Over the past year I’ve written a number of articles about the possible privatisation of Channel 4. They perhaps seem a little contradictory.
As I don’t intend to write about the issue again until there are solid developments, I thought I might pull together my thoughts.
On the one hand, I have both great affection and respect for the Channel 4 of the 80s and 90s.
I am also in no doubt about the sincerity of the concern amongst independent production companies. Channel 4 does a lot of good work supporting smaller indies and plays a part in helping new people break into broadcasting.
The problem is that these arguments do not wash with the public. There is one key issue for them – does Channel 4 look and feel different to other commercial channels?
For some time it hasn’t felt different enough. This means, sadly, that the channel no longer seems to enjoy the same affection and respect it once enjoyed. It cannot live off its past.
Demonstrating why privatisation would actually be a good thing for anyone but the Treasury is a much harder thing but would viewers notice much change?
Channel 4 itself does not accept the basic premise that its business model is broken.
Politics is about both the heart and the head. You may have an instinctive sense of what is right or wrong in principle but these emotional arguments need backed up by cold, scientific analysis.
Channel 4 and its supporters can advance strong economic arguments. Some of its supporters may well believe private ownership to simply be wrong in principle and their economic arguments appear to back that up.
But the real argument is about so much more than economics. Broadcasting is about nothing if it is not about the emotional response of viewers to programmes – their love, respect or appreciation.
And this is where it all falls down. Too much of modern Channel 4 looks to the public as if it simply exists to deliver an audience to advertisers.
It is hard to tell your friends in the pub – or in Channel 4’s case the wine bar or independent coffee shop – that something precious is in danger if they simply see Channel 4 as the home of England football, endless lifestyle and total schlock.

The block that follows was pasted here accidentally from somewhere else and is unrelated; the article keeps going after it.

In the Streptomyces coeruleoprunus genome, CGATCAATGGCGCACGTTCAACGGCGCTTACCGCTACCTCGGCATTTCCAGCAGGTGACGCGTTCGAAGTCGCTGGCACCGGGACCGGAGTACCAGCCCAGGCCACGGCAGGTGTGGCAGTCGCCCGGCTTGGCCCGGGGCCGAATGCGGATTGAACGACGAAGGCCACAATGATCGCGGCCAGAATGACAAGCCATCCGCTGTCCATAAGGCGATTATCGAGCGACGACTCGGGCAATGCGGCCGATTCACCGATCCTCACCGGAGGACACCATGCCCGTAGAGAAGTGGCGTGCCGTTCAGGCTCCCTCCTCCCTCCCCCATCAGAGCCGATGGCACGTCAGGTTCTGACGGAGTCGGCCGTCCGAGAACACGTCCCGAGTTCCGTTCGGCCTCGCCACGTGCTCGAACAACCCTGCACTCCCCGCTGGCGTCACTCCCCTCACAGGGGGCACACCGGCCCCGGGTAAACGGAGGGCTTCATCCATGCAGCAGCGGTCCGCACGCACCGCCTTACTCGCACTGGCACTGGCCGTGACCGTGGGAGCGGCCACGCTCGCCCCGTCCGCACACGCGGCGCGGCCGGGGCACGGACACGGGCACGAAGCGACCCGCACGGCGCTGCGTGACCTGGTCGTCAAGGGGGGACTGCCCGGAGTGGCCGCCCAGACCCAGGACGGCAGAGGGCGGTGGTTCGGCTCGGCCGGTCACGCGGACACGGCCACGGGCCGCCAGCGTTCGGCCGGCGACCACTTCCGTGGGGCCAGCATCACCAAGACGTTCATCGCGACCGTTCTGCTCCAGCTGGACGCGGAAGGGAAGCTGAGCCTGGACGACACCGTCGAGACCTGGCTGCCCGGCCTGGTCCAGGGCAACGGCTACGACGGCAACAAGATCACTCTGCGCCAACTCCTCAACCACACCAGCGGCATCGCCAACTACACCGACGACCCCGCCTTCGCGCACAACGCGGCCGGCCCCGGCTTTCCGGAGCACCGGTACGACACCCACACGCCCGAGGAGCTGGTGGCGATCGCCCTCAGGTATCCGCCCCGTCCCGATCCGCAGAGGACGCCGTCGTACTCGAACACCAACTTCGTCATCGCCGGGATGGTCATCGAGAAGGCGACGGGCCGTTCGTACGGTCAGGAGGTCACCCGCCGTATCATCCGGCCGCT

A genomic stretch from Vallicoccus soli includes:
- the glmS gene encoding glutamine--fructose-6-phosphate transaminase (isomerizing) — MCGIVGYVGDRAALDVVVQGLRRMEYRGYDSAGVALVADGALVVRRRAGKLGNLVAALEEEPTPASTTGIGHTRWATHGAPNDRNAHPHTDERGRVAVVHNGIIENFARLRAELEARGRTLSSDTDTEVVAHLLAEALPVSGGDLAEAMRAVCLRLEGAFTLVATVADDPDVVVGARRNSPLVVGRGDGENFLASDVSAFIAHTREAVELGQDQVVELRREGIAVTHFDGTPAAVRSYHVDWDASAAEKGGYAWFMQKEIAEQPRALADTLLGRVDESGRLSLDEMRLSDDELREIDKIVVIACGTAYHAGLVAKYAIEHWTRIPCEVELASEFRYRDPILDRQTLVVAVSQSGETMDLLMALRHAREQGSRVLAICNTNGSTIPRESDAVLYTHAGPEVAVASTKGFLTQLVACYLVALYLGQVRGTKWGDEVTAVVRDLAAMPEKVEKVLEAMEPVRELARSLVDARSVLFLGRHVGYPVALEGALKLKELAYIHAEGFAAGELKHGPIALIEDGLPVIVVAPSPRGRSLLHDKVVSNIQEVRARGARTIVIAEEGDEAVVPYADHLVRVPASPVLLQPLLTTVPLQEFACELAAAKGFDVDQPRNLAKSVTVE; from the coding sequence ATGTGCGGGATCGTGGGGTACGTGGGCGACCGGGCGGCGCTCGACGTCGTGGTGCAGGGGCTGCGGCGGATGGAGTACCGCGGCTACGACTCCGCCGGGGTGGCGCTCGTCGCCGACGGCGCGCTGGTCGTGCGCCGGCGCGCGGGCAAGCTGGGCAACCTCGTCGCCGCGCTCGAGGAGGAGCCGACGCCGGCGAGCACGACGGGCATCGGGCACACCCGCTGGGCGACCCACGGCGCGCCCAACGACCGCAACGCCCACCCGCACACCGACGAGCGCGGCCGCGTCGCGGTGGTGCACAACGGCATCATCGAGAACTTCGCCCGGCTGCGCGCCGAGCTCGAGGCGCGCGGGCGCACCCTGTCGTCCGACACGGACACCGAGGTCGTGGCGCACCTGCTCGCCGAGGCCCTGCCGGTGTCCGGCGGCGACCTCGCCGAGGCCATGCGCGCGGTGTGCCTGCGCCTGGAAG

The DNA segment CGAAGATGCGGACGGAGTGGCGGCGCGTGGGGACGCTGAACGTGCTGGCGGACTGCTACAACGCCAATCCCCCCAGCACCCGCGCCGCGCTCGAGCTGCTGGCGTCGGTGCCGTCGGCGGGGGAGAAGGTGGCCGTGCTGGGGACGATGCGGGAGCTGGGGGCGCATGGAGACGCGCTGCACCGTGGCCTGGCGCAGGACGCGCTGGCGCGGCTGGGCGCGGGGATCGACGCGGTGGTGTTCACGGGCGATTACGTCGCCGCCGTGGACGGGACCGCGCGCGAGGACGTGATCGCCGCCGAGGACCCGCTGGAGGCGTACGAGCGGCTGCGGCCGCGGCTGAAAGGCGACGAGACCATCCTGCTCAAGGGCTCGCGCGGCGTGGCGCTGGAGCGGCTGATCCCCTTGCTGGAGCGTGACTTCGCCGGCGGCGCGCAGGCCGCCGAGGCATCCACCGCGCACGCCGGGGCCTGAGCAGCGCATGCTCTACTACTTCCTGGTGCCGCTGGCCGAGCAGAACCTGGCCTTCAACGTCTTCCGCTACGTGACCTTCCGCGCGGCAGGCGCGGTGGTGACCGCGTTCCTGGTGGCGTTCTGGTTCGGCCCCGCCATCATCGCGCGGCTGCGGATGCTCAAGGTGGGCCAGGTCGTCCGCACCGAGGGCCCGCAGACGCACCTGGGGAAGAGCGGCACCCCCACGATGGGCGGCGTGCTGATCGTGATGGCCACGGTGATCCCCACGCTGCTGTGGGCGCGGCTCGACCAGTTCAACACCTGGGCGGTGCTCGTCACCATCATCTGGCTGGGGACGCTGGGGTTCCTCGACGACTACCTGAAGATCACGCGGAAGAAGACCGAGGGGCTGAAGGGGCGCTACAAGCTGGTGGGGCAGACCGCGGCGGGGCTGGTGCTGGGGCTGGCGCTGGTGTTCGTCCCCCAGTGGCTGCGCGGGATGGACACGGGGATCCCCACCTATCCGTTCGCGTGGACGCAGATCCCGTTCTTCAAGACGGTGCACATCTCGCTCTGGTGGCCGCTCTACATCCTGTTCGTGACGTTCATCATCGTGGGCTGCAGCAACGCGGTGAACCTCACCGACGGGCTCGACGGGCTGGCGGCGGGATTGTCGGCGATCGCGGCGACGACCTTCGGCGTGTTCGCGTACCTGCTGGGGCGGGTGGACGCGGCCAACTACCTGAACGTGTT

It is all heartbreaking for those of us so aware of all the good done by Channel 4 over the years.
Questioning the motivation of the current government – or the competency of individual politicians – misses the point. Either the public will lose something special or they won’t? The same arguments could be advanced by another government in the future.
Perhaps if Channel 4 can articulate a creative vision of its future it can still avoid privatisation? A vision to inspire hearts AND minds of a schedule which provides a distinct, public service alternative to the BBC.
And there is a lesson for the BBC here too. It cannot take its role for granted. It needs to make sure its programmes and schedules are always distinctive and include plenty of prominent programmes others might not commission. If individual services seem just like those provided by the market, it loses its purpose.
The BBC needs to appeal to everyone but it also needs to treasure its core audience and programmes. Not an easy circle to square but one that is more vital now than ever.
PICTURED: Channel 4 sting. COPYRIGHT: Channel 4 Television Corporation.